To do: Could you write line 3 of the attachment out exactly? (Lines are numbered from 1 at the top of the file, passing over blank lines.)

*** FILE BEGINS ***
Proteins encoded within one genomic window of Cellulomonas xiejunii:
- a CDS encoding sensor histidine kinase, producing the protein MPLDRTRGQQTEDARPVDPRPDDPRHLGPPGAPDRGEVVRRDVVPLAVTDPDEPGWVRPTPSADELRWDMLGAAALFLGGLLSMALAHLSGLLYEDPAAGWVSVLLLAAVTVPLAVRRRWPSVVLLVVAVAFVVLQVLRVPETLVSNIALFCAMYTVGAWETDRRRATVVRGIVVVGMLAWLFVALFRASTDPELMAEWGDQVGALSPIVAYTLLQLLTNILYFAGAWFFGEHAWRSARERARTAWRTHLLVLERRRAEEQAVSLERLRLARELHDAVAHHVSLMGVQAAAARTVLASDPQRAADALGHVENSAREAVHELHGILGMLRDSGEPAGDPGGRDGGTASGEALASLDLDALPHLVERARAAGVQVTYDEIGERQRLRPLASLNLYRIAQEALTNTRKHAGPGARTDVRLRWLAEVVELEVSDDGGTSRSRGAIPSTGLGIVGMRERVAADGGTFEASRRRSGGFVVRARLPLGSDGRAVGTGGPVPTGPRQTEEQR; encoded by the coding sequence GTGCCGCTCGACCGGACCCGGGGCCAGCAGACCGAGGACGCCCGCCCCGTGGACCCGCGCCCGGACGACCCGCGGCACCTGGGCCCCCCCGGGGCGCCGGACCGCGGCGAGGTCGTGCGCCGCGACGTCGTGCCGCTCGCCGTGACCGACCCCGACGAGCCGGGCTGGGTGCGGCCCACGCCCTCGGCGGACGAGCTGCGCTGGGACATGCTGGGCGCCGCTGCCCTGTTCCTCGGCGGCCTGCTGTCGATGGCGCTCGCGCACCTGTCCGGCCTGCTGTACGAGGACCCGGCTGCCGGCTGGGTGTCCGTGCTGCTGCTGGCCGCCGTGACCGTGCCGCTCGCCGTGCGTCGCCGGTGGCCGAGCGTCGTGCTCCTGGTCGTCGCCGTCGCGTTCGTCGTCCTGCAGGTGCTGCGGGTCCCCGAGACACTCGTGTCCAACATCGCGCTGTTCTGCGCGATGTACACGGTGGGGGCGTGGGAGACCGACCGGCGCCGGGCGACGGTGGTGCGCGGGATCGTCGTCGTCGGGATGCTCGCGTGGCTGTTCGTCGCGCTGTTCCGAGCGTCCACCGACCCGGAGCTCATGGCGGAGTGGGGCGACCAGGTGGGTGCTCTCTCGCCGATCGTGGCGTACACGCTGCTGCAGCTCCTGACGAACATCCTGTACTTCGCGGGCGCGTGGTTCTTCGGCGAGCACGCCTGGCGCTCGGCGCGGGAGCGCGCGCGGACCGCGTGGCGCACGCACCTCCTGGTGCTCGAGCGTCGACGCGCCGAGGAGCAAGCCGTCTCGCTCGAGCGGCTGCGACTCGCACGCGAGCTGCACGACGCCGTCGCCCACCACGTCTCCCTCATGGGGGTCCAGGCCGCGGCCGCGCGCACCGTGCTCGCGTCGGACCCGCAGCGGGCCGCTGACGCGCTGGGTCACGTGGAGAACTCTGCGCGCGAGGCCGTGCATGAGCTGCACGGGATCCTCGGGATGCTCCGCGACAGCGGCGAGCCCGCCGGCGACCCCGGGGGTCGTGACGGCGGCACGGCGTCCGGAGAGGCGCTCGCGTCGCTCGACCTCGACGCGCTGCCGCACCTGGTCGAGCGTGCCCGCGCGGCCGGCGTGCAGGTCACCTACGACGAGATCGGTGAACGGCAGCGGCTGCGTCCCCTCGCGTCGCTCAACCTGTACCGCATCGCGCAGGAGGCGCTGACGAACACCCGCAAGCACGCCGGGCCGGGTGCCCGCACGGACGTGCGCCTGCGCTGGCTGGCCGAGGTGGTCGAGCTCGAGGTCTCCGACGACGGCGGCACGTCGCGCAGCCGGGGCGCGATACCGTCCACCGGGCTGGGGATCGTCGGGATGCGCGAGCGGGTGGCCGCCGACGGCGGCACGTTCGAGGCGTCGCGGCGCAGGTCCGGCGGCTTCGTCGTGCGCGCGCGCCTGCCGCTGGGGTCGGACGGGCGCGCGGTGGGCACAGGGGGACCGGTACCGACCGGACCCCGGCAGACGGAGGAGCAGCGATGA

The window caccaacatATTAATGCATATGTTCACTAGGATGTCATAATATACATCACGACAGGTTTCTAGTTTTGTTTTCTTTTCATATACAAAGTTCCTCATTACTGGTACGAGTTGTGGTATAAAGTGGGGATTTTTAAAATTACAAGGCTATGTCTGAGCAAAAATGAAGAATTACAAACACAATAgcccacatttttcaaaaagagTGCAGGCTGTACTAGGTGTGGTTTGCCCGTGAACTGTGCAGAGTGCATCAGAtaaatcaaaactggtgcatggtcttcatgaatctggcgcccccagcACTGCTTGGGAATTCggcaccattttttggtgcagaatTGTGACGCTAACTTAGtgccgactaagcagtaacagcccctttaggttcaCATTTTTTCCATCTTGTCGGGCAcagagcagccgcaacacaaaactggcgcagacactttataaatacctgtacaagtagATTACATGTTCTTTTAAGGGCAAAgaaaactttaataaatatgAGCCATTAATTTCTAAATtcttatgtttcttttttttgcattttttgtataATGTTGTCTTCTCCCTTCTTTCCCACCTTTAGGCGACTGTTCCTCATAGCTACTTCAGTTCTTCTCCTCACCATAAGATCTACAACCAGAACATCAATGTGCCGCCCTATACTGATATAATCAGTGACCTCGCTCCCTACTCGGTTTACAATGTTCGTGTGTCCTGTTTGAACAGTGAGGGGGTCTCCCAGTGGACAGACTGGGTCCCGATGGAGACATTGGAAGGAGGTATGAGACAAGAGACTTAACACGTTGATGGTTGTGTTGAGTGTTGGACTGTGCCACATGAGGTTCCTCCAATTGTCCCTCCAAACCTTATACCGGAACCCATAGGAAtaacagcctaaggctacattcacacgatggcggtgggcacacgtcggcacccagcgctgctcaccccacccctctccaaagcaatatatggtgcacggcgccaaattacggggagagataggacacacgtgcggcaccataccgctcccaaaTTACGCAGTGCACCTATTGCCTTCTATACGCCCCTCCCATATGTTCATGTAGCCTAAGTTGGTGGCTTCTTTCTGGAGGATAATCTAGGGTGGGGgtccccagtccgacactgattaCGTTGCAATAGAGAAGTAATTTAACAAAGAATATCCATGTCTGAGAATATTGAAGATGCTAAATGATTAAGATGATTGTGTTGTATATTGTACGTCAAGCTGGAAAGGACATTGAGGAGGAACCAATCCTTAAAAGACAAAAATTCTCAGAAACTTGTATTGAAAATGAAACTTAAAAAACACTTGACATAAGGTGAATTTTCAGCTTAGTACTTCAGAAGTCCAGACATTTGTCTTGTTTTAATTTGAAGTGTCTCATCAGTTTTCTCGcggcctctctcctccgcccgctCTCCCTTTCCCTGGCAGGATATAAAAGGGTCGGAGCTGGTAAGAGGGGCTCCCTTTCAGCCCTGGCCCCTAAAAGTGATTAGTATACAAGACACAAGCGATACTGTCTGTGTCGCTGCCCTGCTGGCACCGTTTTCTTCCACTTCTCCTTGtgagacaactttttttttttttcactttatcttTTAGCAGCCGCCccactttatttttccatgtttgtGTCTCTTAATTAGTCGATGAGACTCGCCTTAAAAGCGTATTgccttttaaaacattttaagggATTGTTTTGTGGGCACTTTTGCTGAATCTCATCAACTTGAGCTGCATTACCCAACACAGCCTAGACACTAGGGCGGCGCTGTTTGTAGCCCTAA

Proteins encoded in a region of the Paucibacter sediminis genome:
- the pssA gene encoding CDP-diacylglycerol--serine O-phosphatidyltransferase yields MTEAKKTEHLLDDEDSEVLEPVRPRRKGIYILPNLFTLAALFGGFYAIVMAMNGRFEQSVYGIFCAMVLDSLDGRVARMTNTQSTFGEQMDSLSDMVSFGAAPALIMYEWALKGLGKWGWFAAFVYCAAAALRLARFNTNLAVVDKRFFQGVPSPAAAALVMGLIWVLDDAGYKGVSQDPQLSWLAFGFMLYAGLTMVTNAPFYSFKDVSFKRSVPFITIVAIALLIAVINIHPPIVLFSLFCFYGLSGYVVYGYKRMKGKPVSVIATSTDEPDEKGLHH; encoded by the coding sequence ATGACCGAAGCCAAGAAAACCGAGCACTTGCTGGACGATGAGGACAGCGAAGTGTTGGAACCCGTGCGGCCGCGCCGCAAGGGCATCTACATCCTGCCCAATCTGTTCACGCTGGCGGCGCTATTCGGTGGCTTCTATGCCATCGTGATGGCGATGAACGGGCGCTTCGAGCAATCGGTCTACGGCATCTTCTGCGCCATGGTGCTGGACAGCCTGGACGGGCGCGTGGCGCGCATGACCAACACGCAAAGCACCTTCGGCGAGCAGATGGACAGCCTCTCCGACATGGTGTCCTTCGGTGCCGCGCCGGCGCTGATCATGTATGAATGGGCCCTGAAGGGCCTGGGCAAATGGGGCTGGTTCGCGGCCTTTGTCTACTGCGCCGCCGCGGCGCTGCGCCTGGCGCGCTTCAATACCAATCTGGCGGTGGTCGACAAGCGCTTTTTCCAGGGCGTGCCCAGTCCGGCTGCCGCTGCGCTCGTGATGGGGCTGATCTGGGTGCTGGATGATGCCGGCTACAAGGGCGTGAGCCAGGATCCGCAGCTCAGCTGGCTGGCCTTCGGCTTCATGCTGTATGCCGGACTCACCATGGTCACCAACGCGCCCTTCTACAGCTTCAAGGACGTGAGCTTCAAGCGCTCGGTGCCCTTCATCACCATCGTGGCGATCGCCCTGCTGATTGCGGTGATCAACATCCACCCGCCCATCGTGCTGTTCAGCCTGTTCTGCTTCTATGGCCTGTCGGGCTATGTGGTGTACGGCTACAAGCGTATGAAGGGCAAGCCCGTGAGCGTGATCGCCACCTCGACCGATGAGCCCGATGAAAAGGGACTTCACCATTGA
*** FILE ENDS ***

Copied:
The window caccaacatATTAATGCATATGTTCACTAGGATGTCATAATATACATCACGACAGGTTTCTAGTTTTGTTTTCTTTTCATATACAAAGTTCCTCATTACTGGTACGAGTTGTGGTATAAAGTGGGGATTTTTAAAATTACAAGGCTATGTCTGAGCAAAAATGAAGAATTACAAACACAATAgcccacatttttcaaaaagagTGCAGGCTGTACTAGGTGTGGTTTGCCCGTGAACTGTGCAGAGTGCATCAGAtaaatcaaaactggtgcatggtcttcatgaatctggcgcccccagcACTGCTTGGGAATTCggcaccattttttggtgcagaatTGTGACGCTAACTTAGtgccgactaagcagtaacagcccctttaggttcaCATTTTTTCCATCTTGTCGGGCAcagagcagccgcaacacaaaactggcgcagacactttataaatacctgtacaagtagATTACATGTTCTTTTAAGGGCAAAgaaaactttaataaatatgAGCCATTAATTTCTAAATtcttatgtttcttttttttgcattttttgtataATGTTGTCTTCTCCCTTCTTTCCCACCTTTAGGCGACTGTTCCTCATAGCTACTTCAGTTCTTCTCCTCACCATAAGATCTACAACCAGAACATCAATGTGCCGCCCTATACTGATATAATCAGTGACCTCGCTCCCTACTCGGTTTACAATGTTCGTGTGTCCTGTTTGAACAGTGAGGGGGTCTCCCAGTGGACAGACTGGGTCCCGATGGAGACATTGGAAGGAGGTATGAGACAAGAGACTTAACACGTTGATGGTTGTGTTGAGTGTTGGACTGTGCCACATGAGGTTCCTCCAATTGTCCCTCCAAACCTTATACCGGAACCCATAGGAAtaacagcctaaggctacattcacacgatggcggtgggcacacgtcggcacccagcgctgctcaccccacccctctccaaagcaatatatggtgcacggcgccaaattacggggagagataggacacacgtgcggcaccataccgctcccaaaTTACGCAGTGCACCTATTGCCTTCTATACGCCCCTCCCATATGTTCATGTAGCCTAAGTTGGTGGCTTCTTTCTGGAGGATAATCTAGGGTGGGGgtccccagtccgacactgattaCGTTGCAATAGAGAAGTAATTTAACAAAGAATATCCATGTCTGAGAATATTGAAGATGCTAAATGATTAAGATGATTGTGTTGTATATTGTACGTCAAGCTGGAAAGGACATTGAGGAGGAACCAATCCTTAAAAGACAAAAATTCTCAGAAACTTGTATTGAAAATGAAACTTAAAAAACACTTGACATAAGGTGAATTTTCAGCTTAGTACTTCAGAAGTCCAGACATTTGTCTTGTTTTAATTTGAAGTGTCTCATCAGTTTTCTCGcggcctctctcctccgcccgctCTCCCTTTCCCTGGCAGGATATAAAAGGGTCGGAGCTGGTAAGAGGGGCTCCCTTTCAGCCCTGGCCCCTAAAAGTGATTAGTATACAAGACACAAGCGATACTGTCTGTGTCGCTGCCCTGCTGGCACCGTTTTCTTCCACTTCTCCTTGtgagacaactttttttttttttcactttatcttTTAGCAGCCGCCccactttatttttccatgtttgtGTCTCTTAATTAGTCGATGAGACTCGCCTTAAAAGCGTATTgccttttaaaacattttaagggATTGTTTTGTGGGCACTTTTGCTGAATCTCATCAACTTGAGCTGCATTACCCAACACAGCCTAGACACTAGGGCGGCGCTGTTTGTAGCCCTAA